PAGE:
Stay Denied, Valenzuela Awaits Stewards

Stay Denied, Valenzuela Awaits Stewards
Photo: Associated Press
Pat Valenzuela denied.
Jockey Patrick Valenzuela was denied a stay of his suspension by California Superior Court judge David Yaffe on July 16 and will not be permitted to ride until he appears at a hearing before Del Mar stewards.

Such a meeting could come as early as July 23. The embattled rider was suspended July 2 after failing to comply with the terms of his conditional license and provide hair samples for mandatory hair follicle testing.

Yaffe dismissed Valenzuela's request without prejudice, according to deputy attorney general Jim Ahern. The 41-year-old rider could request another stay if his administrative hearing is not heard by July 29.

"If the administrative hearing isn't held by July 29, then Mr. Valenzuela can go back to court and request another stay," Ahern said. "The judge was more than fair. He went over all the evidence and knew all the terms of (Valenzuela's) conditional license and understood the history.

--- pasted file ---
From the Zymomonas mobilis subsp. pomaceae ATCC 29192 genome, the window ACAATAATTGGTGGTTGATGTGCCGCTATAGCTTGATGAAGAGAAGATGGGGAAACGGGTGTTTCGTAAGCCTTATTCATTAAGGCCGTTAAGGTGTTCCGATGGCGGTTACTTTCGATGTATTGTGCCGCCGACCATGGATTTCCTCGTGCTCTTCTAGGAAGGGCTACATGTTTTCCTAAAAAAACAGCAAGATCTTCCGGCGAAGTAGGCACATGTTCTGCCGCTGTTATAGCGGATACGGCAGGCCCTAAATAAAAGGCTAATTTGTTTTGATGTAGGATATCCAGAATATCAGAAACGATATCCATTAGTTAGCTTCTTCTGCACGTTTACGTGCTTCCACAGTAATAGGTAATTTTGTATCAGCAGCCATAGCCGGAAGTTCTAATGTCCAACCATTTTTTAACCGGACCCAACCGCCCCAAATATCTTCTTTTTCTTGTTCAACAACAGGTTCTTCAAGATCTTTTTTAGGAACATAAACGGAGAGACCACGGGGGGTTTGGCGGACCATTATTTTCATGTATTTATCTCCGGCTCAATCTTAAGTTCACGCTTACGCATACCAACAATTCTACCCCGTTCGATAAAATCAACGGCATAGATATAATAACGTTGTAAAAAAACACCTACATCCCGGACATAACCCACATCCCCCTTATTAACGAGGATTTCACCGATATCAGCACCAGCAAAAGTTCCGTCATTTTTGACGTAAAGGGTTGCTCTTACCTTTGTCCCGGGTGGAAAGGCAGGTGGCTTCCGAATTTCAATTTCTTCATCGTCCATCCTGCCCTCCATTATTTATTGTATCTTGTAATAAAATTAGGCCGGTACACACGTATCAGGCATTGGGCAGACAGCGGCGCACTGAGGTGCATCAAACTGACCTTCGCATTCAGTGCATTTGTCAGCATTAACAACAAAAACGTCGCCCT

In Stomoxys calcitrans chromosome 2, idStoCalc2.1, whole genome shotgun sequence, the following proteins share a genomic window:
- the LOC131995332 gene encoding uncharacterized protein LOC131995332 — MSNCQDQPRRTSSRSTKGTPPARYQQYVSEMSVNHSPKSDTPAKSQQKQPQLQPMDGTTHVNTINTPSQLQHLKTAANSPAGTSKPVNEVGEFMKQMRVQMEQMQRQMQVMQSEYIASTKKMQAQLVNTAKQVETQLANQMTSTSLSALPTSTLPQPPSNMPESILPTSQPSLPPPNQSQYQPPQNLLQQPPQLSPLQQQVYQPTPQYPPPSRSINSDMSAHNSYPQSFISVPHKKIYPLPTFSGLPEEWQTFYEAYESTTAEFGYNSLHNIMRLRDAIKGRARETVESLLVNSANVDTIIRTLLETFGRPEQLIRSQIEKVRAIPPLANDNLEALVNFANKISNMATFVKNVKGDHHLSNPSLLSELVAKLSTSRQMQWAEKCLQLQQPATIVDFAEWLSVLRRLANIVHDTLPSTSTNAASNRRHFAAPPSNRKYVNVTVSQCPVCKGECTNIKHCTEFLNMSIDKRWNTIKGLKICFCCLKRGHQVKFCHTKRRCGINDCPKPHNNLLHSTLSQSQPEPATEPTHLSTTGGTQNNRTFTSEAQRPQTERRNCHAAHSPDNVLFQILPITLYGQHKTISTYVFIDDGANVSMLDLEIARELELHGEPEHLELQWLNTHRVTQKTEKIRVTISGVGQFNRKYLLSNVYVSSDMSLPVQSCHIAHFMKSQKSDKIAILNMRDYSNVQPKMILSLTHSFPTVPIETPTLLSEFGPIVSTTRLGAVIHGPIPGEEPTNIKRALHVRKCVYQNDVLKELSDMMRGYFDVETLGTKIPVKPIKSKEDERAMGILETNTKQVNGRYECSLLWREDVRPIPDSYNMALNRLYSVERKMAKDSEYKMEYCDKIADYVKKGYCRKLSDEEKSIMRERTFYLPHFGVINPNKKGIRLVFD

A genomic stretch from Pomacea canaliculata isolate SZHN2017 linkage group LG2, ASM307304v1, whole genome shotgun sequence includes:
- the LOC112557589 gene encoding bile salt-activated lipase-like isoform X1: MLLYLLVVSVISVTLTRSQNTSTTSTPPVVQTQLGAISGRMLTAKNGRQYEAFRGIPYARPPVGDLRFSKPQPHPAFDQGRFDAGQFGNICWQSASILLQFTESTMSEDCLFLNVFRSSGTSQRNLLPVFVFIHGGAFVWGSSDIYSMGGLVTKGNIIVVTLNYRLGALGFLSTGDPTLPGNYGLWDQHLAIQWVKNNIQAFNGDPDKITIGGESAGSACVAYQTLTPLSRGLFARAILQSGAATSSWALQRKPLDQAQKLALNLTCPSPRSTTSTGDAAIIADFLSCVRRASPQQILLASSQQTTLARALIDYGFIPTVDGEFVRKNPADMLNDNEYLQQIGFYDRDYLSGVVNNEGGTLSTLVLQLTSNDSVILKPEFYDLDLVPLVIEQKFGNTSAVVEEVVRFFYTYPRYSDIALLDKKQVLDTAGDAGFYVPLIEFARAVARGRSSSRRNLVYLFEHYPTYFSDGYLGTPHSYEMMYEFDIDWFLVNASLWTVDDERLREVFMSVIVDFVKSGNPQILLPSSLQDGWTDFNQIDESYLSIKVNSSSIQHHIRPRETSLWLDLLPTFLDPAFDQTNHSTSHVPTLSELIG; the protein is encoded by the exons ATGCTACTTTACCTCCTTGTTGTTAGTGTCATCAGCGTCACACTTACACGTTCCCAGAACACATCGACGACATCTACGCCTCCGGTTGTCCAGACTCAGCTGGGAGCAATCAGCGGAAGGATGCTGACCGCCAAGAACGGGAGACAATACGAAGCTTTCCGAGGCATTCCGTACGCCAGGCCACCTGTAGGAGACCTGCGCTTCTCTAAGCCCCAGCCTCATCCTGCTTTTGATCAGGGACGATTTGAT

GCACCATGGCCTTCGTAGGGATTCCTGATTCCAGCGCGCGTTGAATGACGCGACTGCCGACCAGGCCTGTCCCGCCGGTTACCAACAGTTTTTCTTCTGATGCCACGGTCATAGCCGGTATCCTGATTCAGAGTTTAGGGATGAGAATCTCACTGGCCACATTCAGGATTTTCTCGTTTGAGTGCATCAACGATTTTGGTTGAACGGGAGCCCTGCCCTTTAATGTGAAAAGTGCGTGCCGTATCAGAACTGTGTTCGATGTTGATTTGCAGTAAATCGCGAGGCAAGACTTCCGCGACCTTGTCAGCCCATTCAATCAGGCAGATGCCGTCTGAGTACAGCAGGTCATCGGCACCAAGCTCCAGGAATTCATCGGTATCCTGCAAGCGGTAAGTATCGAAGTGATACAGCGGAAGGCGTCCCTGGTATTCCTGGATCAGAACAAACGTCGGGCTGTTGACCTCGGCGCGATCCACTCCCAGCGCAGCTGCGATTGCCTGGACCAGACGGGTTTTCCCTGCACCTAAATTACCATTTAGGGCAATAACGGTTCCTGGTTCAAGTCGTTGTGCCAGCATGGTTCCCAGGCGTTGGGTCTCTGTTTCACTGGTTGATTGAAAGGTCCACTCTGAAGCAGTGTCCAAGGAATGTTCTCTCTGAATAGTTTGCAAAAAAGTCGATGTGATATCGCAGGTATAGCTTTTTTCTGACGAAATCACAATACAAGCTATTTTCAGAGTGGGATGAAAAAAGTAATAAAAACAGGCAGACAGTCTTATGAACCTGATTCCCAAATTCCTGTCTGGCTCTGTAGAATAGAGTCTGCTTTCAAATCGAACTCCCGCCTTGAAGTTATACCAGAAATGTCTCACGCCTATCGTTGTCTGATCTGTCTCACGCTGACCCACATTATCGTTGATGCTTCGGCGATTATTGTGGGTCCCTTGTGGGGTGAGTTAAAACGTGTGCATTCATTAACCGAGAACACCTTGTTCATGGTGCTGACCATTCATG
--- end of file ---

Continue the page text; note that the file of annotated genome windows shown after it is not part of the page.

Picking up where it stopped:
"Mr. Valenzuela's attorney, Mr. (Neil) Papiano and I, would like to push forward with this and have a hearing ASAP. Right now we're looking at July 23 and July 29 down in Del Mar and which day depends on whether the expert witness on hair follicle testing is available."

Hollywood Park stewards scheduled a meeting for July 15 initially, but it was postponed after they granted a request for continuance to Ahern, who asked for more time to schedule an expert witness to discuss hair follicle testing and analysis.

Valenzuela's most recent suspension came one day after he returned from a 30-day ban for failing to submit to a mandatory drug test in January. Hollywood Park officials claimed the rider was unable to provide hair follicles for testing because he had fully shaved his body and could not comply.

However Valenzuela's attorney, Papiano, said he met with Valenzuela July 6 and said there was hair on Valenzuela's head.

"I'm disappointed, obviously," Corey Black, Valenzuela's agent, said. "But the judge's ruling forces (the stewards) to speed things up."

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